dc.subject.meshDrug-Related Side Effects and Adverse Reactionsen
dc.titleA Comprehensive Literature Review of Non-­‐cough Adverse Drug Reactions (ADRs) Associated With Angiotensinen_US
dc.typetexten
dc.typeElectronic Reporten
dc.contributor.departmentCollege of Pharmacy, The University of Arizonaen
dc.description.collectioninformationThis item is part of the Pharmacy Student Research Projects collection, made available by the College of Pharmacy and the University Libraries at the University of Arizona. For more information about items in this collection, please contact Jennifer Martin, Librarian and Clinical Instructor, Pharmacy Practice and Science, jenmartin@email.arizona.edu.en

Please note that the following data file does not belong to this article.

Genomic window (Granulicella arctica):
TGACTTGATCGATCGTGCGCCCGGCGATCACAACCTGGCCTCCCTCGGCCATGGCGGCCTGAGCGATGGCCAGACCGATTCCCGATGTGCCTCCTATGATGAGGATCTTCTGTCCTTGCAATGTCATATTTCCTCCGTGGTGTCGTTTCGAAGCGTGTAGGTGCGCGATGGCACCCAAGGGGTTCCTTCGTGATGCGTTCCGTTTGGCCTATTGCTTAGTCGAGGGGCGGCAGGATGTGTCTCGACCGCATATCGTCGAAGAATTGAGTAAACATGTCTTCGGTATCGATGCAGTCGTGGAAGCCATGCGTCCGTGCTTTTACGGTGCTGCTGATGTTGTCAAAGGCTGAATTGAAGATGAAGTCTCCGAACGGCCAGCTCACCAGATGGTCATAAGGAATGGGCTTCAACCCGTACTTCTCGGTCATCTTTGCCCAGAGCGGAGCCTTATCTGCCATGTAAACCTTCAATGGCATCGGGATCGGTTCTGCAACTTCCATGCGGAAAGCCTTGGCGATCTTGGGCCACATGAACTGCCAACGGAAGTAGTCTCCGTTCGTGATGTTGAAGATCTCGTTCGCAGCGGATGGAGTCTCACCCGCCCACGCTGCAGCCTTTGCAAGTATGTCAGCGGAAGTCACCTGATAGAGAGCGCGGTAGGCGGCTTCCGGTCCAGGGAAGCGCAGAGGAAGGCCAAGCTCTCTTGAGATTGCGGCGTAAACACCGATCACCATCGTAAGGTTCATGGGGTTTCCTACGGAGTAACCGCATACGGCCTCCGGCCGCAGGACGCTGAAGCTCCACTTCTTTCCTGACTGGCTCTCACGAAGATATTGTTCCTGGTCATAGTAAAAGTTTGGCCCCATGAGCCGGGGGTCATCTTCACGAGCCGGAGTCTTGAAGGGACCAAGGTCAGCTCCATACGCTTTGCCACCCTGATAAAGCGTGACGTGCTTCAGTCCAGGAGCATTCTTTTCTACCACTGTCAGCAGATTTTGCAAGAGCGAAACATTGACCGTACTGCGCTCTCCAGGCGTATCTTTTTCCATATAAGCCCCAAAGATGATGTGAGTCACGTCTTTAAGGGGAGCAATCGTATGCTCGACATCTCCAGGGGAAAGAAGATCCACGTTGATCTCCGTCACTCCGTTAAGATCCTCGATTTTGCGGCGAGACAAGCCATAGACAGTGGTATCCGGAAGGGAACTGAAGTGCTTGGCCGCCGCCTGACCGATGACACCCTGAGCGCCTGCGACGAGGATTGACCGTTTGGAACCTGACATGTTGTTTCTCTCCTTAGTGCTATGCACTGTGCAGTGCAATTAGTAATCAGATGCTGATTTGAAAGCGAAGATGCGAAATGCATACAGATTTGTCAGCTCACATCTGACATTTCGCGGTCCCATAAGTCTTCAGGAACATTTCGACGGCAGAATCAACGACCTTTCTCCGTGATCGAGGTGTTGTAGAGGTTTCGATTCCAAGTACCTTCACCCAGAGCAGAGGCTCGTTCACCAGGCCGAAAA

html.description.abstractOBJECTIVES: To comprehensively review medical literature and report angiotension converting enzyme inhibitors (ACE-­‐I) adverse drug reactions including, incidences, mechanism of action, predisposing conditions, and report prevention and treatments. METHODS: This was a descriptive retrospective study of data related to ACE-­‐I adverse drug reactions other than ACE-­‐I induced cough. It was to review the ADR that accompany with the use of ACE-­‐I. Literature obtained through search engines MEDLINE and OVID SP available through the Arizona Health and Science Library at the University of Arizona. RESULTS: This comprehensive literature review looked at angioneurotic edema, orthostatic hypotension, hyperkalemia, and increased risk of bleeding and anaphylaxis with tPA and to a minor extent Elevated serum creatinine, and Teratogenicity. Angioneurotic edema (angioedema) reports initially estimated an incidence of 0.1 to 0.7%. A comprehensive review suggested the incidence was even lower at 0.1 to 0.2%, but the OCTAVE trial that specifically looked at angioedema as an endpoint estimated an incidence of ~0.7% although the study only had a 24-­‐week follow up. Most patients that discontinued treatment due to angioedema experienced symptom relief within 72 hours. The incidence of orthostatic hypotension from a study that followed patients on lisinopril was only 0.25%;moreover, a meta-­‐analysis by Agusti et al included 51 RCT that reported a relative risk of developing OH on an ACE-­‐I alone was 1.95. Hyperkalemia incidence reporeted varied from 1.1% to 10%; the more recent literature suggests a value near the lower end of this range. Elevated serum creatinine appears to occur early in ACE-­‐I treatment with discontinuation resolving in resolution. ACE-­‐I have been shown to be teratogenic during any trimester and should generally be avoided in pregnancy. There appears to be an increased risk of bleeding and anaphylactoid typer reactions when alteplase and ACE-­‐I are used simultaneously. Muravyov et al reported the viscosity of whole blood and plasma to be decreased after only three weeks of ACE-­‐I administration. CONCLUSIONS: With the continued increasing use of ACE-­‐Is and the drug class' ability to achieve therapeutic outcomes in a wide array of patient populations, it is important to better understand the processes and mechanisms behind the ADRs associated with ACE-­‐I therapy. A basic understanding of incidence rates and physiologic mechanisms will allow clinicians to properly assess the probability of causation and better treat patients who have experienced an ACE-­‐I induced ADR. However, an in-­‐depth level of understanding can help guide clinicians in making decisions that will hopefully decrease the amount of ADRs their patients experience or prevent their patients from developing ACE-­‐I related ADR altogether. It is important to note that, in most of the aforementioned ADR situations, treatment consists of ACE-­‐I discontinuation and avoidance of future exposures.